Alibaba Group Holding Ltd (阿里巴巴) priced its initial public offering at US$68 a share, the top end of the expected range, raising US$21.8 billion on Thursday, in the latest sign of strong investor appetite for the Chinese e-commerce juggernaut.
At that price, the IPO, one of the largest ever, would give Alibaba a market valuation of US$167.6 billion, surpassing US corporate icons from Walt Disney Co to Boeing Co.
The offering also vaults it atop US e-commerce rivals like Amazon.com Inc and eBay Inc, and gives it more financial firepower to expand in the US and other markets.
An Ipsos poll conducted for Thomson Reuters found that 88 percent of US citizens had never heard of the Chinese e-commerce company, which is responsible for 80 percent of online sales in the world’s second-largest economy and works with a number of businesses there including consumer online marketplace Taobao (淘寶) and payment service Alipay (支付寶).
However, that did not affect the actions of numerous large US institutions, including Blackrock, which put in orders for allocations of at least US$1 billion in shares, according to sources.
Between 35 and 40 institutions placed orders for US$1 billion or more shares each, investors briefed on the matter said.
Keen to buy into China’s rapid growth and evolving Internet sector, investors have been clamoring to get shares since top executives at Alibaba, including executive chairman Jack Ma (馬雲), launched the road show last week.
“It was one of the more impressive IPO presentations,” said Jerry Jordan, manager of the US$48 million Jordan Opportunity Fund. “I did not realize just quite how successful they are.”
Based on the amount raised so far, Alibaba’s IPO is the third-largest ever behind Agricultural Bank of China Ltd’s (中國農業銀行) record US$22.1 billion listing in 2010 and Industrial and Commercial Bank of China Ltd’s (中國工商銀行) US$22 billion flotation in 2006.
If underwriters exercise an option to sell more shares, as many expect, Alibaba’s will surpass both Chinese lenders to become the largest-ever. Alibaba and certain other shareholders also granted underwriters a separate 30-day option to buy up to an additional 48 million shares.
Many investors reported difficulty in getting the full allocation of shares they were aiming for.
John Boland, president of Maple Capital Management in Montpelier, Vermont said he had put in orders for about 5,000 Alibaba shares on behalf of high net worth individuals and institutions and had been told the offer was oversubscribed and that they would probably not get the full order.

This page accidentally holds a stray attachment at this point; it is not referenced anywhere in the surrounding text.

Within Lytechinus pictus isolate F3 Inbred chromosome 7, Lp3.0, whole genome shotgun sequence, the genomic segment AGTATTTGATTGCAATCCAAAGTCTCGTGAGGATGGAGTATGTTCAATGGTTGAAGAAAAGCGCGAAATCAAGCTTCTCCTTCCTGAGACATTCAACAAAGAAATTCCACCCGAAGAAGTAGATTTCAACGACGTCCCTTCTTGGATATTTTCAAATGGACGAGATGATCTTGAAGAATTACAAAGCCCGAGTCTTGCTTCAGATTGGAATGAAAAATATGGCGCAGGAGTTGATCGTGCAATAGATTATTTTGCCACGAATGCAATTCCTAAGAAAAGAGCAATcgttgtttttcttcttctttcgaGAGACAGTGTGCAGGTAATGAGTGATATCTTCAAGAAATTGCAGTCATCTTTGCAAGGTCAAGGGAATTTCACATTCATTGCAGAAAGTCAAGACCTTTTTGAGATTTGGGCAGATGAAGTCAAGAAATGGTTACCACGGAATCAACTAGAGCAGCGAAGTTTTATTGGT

“Beating the rush does not count in this game,” Boland said.
Alibaba’s revenue surged 46 percent in the April to June quarter on strong gains in its mobile business, with net income attributable to its shares nearly tripling to US$1.99 billion, or US$0.84 a share.
Ma, who founded the company in a one-bedroom apartment, will have a paper fortune worth some US$14 billion, vaulting him into the ranks of tech billionaires like Bill Gates and Jeff Bezos. The deal is also expected to make millionaires out of a substantial chunk of the company’s managers, software engineers and other staff.
In addition, it allows cornerstone Alibaba investors like Japan’s Softbank Corp and Yahoo Inc to profit from their foresight in getting in on the ground floor at the e-commerce giant.
Yahoo is selling US$8 billion worth of shares in the offering, leaving it with a 16.3 percent stake.
Softbank is not selling for now and will be left with a 32 percent stake, making it the largest single shareholder.
The successful IPO sets the stage for Alibaba shares to make their debut on the New York Stock Exchange on Friday, with many investors and analysts betting that there is still room for a substantial first-day jump in the shares.
Still, concerns that an opaque corporate governance structure and Ma’s outside investments will stymie minority investors’ rights could limit the upside around the deal.
“Rarely in history has there been an IPO of this size for a company that we know less about,” Democratic Senator Bob Casey of Pennsylvania said in a statement on Wednesday.
“I continue to be concerned that about the level of transparency from Chinese firms listing in our markets,” Casey added.
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